Lavrenty Pavlovich Beria (29 March 1899– 23 December 1953) was the leader of the secret police of the Soviet Union under Joseph Stalin's regime. In 1953, Nikita Krushchev plotted to have Beria executed.
|First Deputy Chairman of the Council of Ministers of the Soviet Union|
5 March 1953 – 26 June 1953
|Preceded by||Vyacheslav Molotov|
|Succeeded by||Lazar Kaganovich|
|Minister of Internal Affairs of the Soviet Union|
5 March 1953 – 26 June 1953
|Preceded by||Sergei Kruglov|
|Succeeded by||Sergei Kruglov|
25 November 1938 – 29 December 1945
|First Secretary of the Georgian Communist Party|
15 January 1934 – 31 August 1938
14 November 1931 – 18 October 1932
Lavrentiy Pavlovich Beria
29 March 1899
Merkheuli, Kutaisi Governorate, Russian Empire
|Died||23 December 1953 (aged 54)|
Moscow, Russian SFSR, Soviet Union
|Political party||Communist Party of the Soviet Union|
|Awards||Hero of the Soviet Union |
|Rank||Marshal of the Soviet Union|
|Battles/wars||World War II|
Beria was a Soviet politician, Marshal of the Soviet Union and state security administrator, chief of the Soviet security and secret police apparatus (NKVD) under Joseph Stalin during World War II, and First Deputy Premier in the postwar years (1946–53).
He administered vast sections of the Soviet state. He served as de facto Marshal of the Soviet Union in command of the NKVD field units responsible for anti-partisan operations on the Eastern Front during World War II. His troops also were a barrier against thousands of "turncoats, deserters, cowards and suspected malingerers". Beria administered the vast expansion of the Gulag labor camps. He was responsible for overseeing the secret defense institutions known as sharashkas, critical to the war effort.
Beria also played the decisive role in coordinating the Soviet partisans, who developed an impressive intelligence and sabotage network behind German lines. He attended the Yalta Conference with Stalin, who introduced him to U.S. President Franklin D. Roosevelt as "our Himmler". After the war, he organized the communist takeover of the countries of Central Europe and Eastern Europe.
Beria's uncompromising ruthlessness in his duties and skill at producing results led to his overseeing the Soviet atomic bomb project. Stalin gave it absolute priority and the project was completed in under five years. To achieve this, Beria's NKVD organised Soviet espionage against the West.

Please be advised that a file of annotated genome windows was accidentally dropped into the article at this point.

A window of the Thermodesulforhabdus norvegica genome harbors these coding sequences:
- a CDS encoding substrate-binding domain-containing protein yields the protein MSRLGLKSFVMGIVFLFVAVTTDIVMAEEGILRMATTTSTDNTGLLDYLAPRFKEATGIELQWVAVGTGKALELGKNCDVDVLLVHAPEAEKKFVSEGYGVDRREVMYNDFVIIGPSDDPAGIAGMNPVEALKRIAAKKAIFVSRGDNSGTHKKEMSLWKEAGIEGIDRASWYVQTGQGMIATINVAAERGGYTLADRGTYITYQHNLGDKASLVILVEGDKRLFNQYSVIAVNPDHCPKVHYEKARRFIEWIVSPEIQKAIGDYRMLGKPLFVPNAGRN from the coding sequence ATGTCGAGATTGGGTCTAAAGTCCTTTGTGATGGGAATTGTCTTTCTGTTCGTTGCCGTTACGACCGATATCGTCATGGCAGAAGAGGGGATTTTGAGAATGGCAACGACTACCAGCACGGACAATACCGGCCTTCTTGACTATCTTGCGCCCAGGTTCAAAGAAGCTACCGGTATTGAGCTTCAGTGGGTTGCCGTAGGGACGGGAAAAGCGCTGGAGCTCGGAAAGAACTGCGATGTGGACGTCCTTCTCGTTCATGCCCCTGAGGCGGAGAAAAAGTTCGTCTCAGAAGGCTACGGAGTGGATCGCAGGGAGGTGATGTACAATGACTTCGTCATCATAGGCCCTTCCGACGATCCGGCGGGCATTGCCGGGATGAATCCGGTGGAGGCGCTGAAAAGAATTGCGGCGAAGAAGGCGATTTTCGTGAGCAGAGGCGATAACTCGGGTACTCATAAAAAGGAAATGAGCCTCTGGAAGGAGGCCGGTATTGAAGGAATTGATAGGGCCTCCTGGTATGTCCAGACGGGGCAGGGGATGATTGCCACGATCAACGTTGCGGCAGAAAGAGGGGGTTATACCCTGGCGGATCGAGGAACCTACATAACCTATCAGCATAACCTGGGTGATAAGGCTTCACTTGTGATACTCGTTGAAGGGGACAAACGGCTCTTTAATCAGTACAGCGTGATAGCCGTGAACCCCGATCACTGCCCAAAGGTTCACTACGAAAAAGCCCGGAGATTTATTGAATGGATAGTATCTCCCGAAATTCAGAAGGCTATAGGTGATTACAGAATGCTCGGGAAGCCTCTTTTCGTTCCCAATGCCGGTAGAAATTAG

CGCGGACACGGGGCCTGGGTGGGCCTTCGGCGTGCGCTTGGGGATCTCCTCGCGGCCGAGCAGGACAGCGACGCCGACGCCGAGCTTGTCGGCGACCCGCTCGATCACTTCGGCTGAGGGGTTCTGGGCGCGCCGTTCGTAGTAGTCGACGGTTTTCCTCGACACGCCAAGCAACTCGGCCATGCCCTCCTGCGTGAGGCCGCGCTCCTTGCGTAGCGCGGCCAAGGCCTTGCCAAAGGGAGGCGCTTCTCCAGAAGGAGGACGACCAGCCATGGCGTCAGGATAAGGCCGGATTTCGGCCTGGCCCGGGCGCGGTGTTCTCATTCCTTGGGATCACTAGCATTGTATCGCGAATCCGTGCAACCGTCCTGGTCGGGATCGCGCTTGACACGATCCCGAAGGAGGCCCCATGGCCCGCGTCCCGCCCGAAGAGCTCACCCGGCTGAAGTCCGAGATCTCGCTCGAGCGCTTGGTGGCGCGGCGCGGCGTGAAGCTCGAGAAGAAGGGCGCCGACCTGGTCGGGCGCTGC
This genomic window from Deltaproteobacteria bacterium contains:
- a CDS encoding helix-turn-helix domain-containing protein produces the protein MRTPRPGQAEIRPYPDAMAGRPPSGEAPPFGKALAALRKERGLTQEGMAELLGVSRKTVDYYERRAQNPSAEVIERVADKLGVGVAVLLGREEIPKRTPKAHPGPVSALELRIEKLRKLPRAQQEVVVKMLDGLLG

Beria was promoted to First Deputy Premier, where he carried out a brief campaign of liberalization. He was briefly a part of the ruling "troika" with Georgy Malenkov and Vyacheslav Molotov. Beria's overconfidence in his position after Stalin's death led him to misjudge other Politburo members.
There was a coup d'état led by Nikita Khrushchev with the military forces of Marshal Georgy Zhukov. Beria was arrested on charges of treason during a meeting in which the full Politburo condemned him. This was all planned by Krushchov. The NKVD was powerless because Zhukov's troops were there. After interrogation, Beria was taken to the basement of the Lubyanka and shot, as were six of his associates.
- Montefiore, Simon Sebag (2005). Stalin: Court of the Red Tsar. Random House. p. 483.
- Beria, Sergo 2003. Beria, My Father: Inside Stalin's Kremlin. London: Duckworth. ISBN 0715632051
- Knight, Amy 1996. Beria: Stalin's First Lieutenant. Princeton University Press. ISBN 0-691-03257-2
- Wittlin, Thaddeus 1972. Commissar: the life and death of Lavrenty Pavlovich Beria. New York: Macmillan. OCLC 462215687.
- Yakovlev A.N. Naumov V. and Sigachev Y. 1999. (eds) Lavrenty Beria, 1953. Stenographic Report of July's Plenary Meeting of the Central Committee of the Communist Party of the Soviet Union and Other Documents, International Democracy Foundation, Moscow, 1999 (in Russian). ISBN 5-89511-006-1